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L. Chang, O. Speck, E. N. Miller, J. Braun, J. Jovicich, C. Koch, L. Itti, T. Ernst, Neural Correlates of Attention and Working Memory Deficits in HIV Patients, Neurology, Vol. 57, No. 6, pp. 1001-1007, Sep 2001. [1999 impact factor: 5.232] (Cited by 204)
Abstract: Objectives: To evaluate the neural correlates of attention and working memory deficits in patients infected with HIV-1. Method: Functional magnetic resonance imaging (fMRI) was used to evaluate brain activity in 11 HIV-patients and 11 age, gender, education and handedness-matched seronegative subjects, while performing a battery of tasks that required different levels of attention for working memory. Results: HIV-patients showed greater brain activation (BOLD signal changes) in some brain regions compared to control subjects while performing the same tasks. For the simpler tasks, HIV patients showed greater activation in the parietal regions. However, with more difficult tasks, HIV patients showed greater activation additionally in the frontal lobes. Reaction times during these tasks were slower but accuracies were similar in the HIV patients compared to control subjects. Conclusion: Injury to the neural substrate due to the HIV infection may necessitate greater attentional modulation of the neural circuits, hence a greater usage of the brain reserve; additional activation of the frontal lobes is required to perform the more complex tasks. The task-dependent increased frontal activation in the HIV patients suggests that the neural correlate of attentional deficits may be excessive attentional modulation as a result of frontostriatal brain injury.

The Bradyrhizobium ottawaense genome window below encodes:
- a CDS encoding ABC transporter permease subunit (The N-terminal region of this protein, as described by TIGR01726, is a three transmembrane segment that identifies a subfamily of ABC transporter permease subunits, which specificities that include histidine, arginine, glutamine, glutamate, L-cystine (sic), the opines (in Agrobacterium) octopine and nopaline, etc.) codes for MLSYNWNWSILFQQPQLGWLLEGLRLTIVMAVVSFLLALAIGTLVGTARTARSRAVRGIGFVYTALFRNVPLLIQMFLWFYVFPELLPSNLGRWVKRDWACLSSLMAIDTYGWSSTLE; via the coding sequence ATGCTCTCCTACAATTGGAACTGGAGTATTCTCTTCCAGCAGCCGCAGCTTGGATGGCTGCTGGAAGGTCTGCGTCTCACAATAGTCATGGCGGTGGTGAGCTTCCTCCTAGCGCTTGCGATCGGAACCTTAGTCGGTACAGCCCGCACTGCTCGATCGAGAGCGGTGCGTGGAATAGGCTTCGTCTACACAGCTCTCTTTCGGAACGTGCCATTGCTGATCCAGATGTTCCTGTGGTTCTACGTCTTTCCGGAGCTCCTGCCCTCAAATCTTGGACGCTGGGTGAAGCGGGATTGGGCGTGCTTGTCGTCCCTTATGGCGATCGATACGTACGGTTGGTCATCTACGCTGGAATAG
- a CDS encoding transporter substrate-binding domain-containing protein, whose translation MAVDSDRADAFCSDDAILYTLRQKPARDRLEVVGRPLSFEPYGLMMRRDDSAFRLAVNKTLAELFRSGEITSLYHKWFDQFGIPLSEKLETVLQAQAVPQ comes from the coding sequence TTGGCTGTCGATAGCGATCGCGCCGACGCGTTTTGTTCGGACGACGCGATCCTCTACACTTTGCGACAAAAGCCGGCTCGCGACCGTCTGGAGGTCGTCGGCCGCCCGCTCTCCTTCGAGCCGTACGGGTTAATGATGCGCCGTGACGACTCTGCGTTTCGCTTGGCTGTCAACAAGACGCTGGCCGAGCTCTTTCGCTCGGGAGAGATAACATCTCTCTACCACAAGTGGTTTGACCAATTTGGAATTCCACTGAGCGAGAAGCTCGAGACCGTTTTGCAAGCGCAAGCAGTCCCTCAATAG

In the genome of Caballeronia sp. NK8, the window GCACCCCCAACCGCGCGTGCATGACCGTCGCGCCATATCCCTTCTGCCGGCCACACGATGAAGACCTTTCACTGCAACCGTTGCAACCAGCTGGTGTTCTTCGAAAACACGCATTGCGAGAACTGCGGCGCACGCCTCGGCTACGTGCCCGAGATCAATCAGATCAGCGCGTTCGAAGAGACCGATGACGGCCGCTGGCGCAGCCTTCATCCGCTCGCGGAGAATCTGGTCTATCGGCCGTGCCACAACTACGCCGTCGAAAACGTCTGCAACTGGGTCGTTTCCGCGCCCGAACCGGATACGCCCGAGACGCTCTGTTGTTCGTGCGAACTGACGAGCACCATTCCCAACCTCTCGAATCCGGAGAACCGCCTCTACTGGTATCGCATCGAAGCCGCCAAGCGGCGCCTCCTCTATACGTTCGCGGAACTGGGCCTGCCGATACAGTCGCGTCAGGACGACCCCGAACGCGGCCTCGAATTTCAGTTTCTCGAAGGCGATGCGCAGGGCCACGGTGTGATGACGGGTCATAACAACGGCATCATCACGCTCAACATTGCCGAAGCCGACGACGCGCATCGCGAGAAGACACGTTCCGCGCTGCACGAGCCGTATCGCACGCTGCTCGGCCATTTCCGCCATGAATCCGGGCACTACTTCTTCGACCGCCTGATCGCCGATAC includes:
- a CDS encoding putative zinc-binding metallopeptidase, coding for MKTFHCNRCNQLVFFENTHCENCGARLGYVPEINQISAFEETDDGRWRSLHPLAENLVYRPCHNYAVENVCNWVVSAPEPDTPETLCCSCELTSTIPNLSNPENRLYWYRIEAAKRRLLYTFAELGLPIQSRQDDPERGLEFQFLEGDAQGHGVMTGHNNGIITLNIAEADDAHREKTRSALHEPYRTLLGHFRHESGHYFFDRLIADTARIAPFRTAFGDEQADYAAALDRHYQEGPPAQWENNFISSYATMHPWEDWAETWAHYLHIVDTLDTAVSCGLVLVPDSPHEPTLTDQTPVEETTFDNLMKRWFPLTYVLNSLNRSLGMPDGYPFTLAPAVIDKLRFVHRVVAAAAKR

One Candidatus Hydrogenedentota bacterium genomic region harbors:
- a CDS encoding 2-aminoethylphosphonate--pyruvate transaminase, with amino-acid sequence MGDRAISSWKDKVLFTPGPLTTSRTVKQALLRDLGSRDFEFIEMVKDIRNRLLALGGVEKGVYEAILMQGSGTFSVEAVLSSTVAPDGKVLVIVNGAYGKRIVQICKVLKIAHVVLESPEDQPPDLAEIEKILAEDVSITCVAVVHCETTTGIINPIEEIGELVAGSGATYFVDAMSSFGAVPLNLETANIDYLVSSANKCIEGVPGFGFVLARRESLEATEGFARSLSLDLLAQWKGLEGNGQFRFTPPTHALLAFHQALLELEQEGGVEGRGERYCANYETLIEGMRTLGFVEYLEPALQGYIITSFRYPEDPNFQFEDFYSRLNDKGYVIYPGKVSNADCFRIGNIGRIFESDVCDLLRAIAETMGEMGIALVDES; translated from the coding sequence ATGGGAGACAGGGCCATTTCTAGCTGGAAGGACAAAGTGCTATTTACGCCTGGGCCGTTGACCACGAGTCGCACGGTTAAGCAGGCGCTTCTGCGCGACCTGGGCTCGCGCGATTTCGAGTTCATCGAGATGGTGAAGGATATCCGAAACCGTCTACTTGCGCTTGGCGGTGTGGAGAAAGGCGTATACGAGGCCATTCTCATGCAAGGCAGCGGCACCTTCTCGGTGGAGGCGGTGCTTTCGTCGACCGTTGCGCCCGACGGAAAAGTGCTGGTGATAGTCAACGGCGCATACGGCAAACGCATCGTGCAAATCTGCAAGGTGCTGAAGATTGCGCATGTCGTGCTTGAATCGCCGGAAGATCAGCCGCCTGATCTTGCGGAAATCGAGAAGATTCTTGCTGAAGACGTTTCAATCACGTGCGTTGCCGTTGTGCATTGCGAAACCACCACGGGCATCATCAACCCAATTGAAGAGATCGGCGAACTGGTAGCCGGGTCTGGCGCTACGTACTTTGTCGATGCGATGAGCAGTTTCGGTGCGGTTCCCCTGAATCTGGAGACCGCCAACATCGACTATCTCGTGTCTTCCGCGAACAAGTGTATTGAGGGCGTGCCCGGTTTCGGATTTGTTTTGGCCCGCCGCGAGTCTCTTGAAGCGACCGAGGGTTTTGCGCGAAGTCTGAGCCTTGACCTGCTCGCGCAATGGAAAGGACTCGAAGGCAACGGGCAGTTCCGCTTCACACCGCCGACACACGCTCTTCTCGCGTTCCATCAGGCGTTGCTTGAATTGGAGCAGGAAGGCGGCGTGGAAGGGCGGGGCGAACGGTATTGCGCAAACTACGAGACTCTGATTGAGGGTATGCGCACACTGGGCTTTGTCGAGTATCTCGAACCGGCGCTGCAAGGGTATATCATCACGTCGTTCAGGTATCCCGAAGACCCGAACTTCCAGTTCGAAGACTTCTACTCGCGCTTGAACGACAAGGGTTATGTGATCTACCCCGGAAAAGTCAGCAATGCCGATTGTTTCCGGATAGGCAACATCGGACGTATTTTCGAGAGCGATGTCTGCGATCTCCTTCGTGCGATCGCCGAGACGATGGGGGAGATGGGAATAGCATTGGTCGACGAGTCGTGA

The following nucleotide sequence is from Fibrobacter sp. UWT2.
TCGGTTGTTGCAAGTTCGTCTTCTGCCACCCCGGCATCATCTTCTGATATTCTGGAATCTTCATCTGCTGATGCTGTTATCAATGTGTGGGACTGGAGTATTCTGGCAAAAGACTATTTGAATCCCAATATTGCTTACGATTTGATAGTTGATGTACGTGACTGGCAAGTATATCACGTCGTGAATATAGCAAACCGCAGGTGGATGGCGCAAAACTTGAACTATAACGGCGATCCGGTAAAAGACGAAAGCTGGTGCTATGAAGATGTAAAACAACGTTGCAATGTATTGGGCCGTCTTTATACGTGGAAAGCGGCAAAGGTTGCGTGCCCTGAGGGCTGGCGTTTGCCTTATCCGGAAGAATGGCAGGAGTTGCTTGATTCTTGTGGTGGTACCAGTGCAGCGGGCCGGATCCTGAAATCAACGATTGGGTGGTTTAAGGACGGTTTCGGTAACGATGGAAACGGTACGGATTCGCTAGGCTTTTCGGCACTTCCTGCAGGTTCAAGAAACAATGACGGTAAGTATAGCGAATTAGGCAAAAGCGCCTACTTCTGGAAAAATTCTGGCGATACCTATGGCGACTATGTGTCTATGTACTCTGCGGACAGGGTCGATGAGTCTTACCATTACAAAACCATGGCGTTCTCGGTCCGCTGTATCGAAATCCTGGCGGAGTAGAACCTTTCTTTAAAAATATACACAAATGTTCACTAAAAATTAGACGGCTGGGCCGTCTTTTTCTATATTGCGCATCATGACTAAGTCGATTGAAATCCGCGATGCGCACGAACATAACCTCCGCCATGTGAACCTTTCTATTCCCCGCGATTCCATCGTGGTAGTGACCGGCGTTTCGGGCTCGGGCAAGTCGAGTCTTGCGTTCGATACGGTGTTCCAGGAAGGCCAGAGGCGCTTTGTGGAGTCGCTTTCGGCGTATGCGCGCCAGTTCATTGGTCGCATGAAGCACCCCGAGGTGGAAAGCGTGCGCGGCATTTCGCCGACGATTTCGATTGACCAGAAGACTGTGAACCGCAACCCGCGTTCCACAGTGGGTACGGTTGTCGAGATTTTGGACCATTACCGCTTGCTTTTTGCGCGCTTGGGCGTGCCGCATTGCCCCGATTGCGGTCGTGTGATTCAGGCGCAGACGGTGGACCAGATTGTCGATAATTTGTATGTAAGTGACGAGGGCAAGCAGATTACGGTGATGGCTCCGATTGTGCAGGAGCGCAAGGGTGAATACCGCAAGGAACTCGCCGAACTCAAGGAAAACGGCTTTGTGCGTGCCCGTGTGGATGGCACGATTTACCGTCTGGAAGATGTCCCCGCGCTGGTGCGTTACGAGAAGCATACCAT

Themes: Medical Image Processing, Medical Research, Model of Top-Down Attentional Modulation
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